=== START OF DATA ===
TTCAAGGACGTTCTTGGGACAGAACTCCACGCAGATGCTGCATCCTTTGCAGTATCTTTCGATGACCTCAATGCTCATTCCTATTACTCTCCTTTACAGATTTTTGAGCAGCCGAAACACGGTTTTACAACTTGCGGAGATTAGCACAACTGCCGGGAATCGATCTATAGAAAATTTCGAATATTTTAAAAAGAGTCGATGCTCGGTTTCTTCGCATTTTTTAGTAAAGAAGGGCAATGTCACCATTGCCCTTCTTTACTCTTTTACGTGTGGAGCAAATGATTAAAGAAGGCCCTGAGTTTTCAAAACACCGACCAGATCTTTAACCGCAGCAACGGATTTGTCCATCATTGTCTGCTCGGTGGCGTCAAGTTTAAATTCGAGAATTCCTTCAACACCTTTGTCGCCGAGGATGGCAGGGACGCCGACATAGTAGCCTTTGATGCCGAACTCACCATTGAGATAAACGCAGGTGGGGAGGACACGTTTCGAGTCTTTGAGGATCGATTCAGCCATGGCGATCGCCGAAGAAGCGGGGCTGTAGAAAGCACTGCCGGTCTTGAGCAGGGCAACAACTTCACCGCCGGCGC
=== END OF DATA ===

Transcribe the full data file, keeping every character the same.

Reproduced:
TTCAAGGACGTTCTTGGGACAGAACTCCACGCAGATGCTGCATCCTTTGCAGTATCTTTCGATGACCTCAATGCTCATTCCTATTACTCTCCTTTACAGATTTTTGAGCAGCCGAAACACGGTTTTACAACTTGCGGAGATTAGCACAACTGCCGGGAATCGATCTATAGAAAATTTCGAATATTTTAAAAAGAGTCGATGCTCGGTTTCTTCGCATTTTTTAGTAAAGAAGGGCAATGTCACCATTGCCCTTCTTTACTCTTTTACGTGTGGAGCAAATGATTAAAGAAGGCCCTGAGTTTTCAAAACACCGACCAGATCTTTAACCGCAGCAACGGATTTGTCCATCATTGTCTGCTCGGTGGCGTCAAGTTTAAATTCGAGAATTCCTTCAACACCTTTGTCGCCGAGGATGGCAGGGACGCCGACATAGTAGCCTTTGATGCCGAACTCACCATTGAGATAAACGCAGGTGGGGAGGACACGTTTCGAGTCTTTGAGGATCGATTCAGCCATGGCGATCGCCGAAGAAGCGGGGCTGTAGAAAGCACTGCCGGTCTTGAGCAGGGCAACAACTTCACCGCCGGCGC